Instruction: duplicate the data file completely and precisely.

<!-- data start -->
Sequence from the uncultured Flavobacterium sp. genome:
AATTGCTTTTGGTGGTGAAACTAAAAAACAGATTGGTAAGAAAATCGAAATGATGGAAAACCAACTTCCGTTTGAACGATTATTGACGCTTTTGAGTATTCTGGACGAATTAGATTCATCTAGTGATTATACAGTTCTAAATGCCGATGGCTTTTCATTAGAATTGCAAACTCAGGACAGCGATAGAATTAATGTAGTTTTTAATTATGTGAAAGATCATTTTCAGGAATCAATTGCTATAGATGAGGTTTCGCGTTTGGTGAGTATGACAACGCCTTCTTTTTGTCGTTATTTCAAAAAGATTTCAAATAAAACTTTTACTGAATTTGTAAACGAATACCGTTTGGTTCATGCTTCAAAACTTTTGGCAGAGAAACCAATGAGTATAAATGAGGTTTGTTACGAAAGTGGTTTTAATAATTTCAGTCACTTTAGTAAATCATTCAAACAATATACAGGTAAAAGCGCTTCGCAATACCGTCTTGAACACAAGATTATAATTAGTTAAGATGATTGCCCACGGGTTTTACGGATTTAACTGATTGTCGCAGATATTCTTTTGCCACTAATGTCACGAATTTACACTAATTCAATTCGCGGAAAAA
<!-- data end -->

Sequence from the uncultured Flavobacterium sp. genome:
AATTGCTTTTGGTGGTGAAACTAAAAAACAGATTGGTAAGAAAATCGAAATGATGGAAAACCAACTTCCGTTTGAACGATTATTGACGCTTTTGAGTATTCTGGACGAATTAGATTCATCTAGTGATTATACAGTTCTAAATGCCGATGGCTTTTCATTAGAATTGCAAACTCAGGACAGCGATAGAATTAATGTAGTTTTTAATTATGTGAAAGATCATTTTCAGGAATCAATTGCTATAGATGAGGTTTCGCGTTTGGTGAGTATGACAACGCCTTCTTTTTGTCGTTATTTCAAAAAGATTTCAAATAAAACTTTTACTGAATTTGTAAACGAATACCGTTTGGTTCATGCTTCAAAACTTTTGGCAGAGAAACCAATGAGTATAAATGAGGTTTGTTACGAAAGTGGTTTTAATAATTTCAGTCACTTTAGTAAATCATTCAAACAATATACAGGTAAAAGCGCTTCGCAATACCGTCTTGAACACAAGATTATAATTAGTTAAGATGATTGCCCACGGGTTTTACGGATTTAACTGATTGTCGCAGATATTCTTTTGCCACTAATGTCACGAATTTACACTAATTCAATTCGCGGAAAAA